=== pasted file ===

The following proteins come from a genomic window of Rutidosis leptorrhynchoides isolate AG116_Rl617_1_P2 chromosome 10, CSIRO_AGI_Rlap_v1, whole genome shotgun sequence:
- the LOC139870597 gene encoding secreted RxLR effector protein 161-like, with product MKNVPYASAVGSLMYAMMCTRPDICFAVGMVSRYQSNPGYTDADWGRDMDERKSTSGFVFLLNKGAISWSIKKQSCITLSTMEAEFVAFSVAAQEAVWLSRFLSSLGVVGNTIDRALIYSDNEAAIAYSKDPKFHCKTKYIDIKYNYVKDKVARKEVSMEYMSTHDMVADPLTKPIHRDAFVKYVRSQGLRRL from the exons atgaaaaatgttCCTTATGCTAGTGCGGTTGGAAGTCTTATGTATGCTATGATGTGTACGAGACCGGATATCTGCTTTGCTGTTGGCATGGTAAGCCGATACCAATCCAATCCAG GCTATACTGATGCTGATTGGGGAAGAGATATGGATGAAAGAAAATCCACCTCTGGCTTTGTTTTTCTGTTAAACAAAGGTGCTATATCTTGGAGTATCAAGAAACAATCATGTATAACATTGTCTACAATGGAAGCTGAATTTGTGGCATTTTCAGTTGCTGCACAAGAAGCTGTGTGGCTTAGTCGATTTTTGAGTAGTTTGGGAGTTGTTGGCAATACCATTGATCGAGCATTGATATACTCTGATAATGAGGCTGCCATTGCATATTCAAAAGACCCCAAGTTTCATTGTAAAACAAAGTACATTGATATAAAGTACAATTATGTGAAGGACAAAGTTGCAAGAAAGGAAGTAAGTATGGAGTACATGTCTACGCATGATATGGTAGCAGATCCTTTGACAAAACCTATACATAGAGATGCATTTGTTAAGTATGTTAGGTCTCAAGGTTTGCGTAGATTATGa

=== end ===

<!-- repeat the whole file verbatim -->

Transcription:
The following proteins come from a genomic window of Rutidosis leptorrhynchoides isolate AG116_Rl617_1_P2 chromosome 10, CSIRO_AGI_Rlap_v1, whole genome shotgun sequence:
- the LOC139870597 gene encoding secreted RxLR effector protein 161-like, with product MKNVPYASAVGSLMYAMMCTRPDICFAVGMVSRYQSNPGYTDADWGRDMDERKSTSGFVFLLNKGAISWSIKKQSCITLSTMEAEFVAFSVAAQEAVWLSRFLSSLGVVGNTIDRALIYSDNEAAIAYSKDPKFHCKTKYIDIKYNYVKDKVARKEVSMEYMSTHDMVADPLTKPIHRDAFVKYVRSQGLRRL from the exons atgaaaaatgttCCTTATGCTAGTGCGGTTGGAAGTCTTATGTATGCTATGATGTGTACGAGACCGGATATCTGCTTTGCTGTTGGCATGGTAAGCCGATACCAATCCAATCCAG GCTATACTGATGCTGATTGGGGAAGAGATATGGATGAAAGAAAATCCACCTCTGGCTTTGTTTTTCTGTTAAACAAAGGTGCTATATCTTGGAGTATCAAGAAACAATCATGTATAACATTGTCTACAATGGAAGCTGAATTTGTGGCATTTTCAGTTGCTGCACAAGAAGCTGTGTGGCTTAGTCGATTTTTGAGTAGTTTGGGAGTTGTTGGCAATACCATTGATCGAGCATTGATATACTCTGATAATGAGGCTGCCATTGCATATTCAAAAGACCCCAAGTTTCATTGTAAAACAAAGTACATTGATATAAAGTACAATTATGTGAAGGACAAAGTTGCAAGAAAGGAAGTAAGTATGGAGTACATGTCTACGCATGATATGGTAGCAGATCCTTTGACAAAACCTATACATAGAGATGCATTTGTTAAGTATGTTAGGTCTCAAGGTTTGCGTAGATTATGa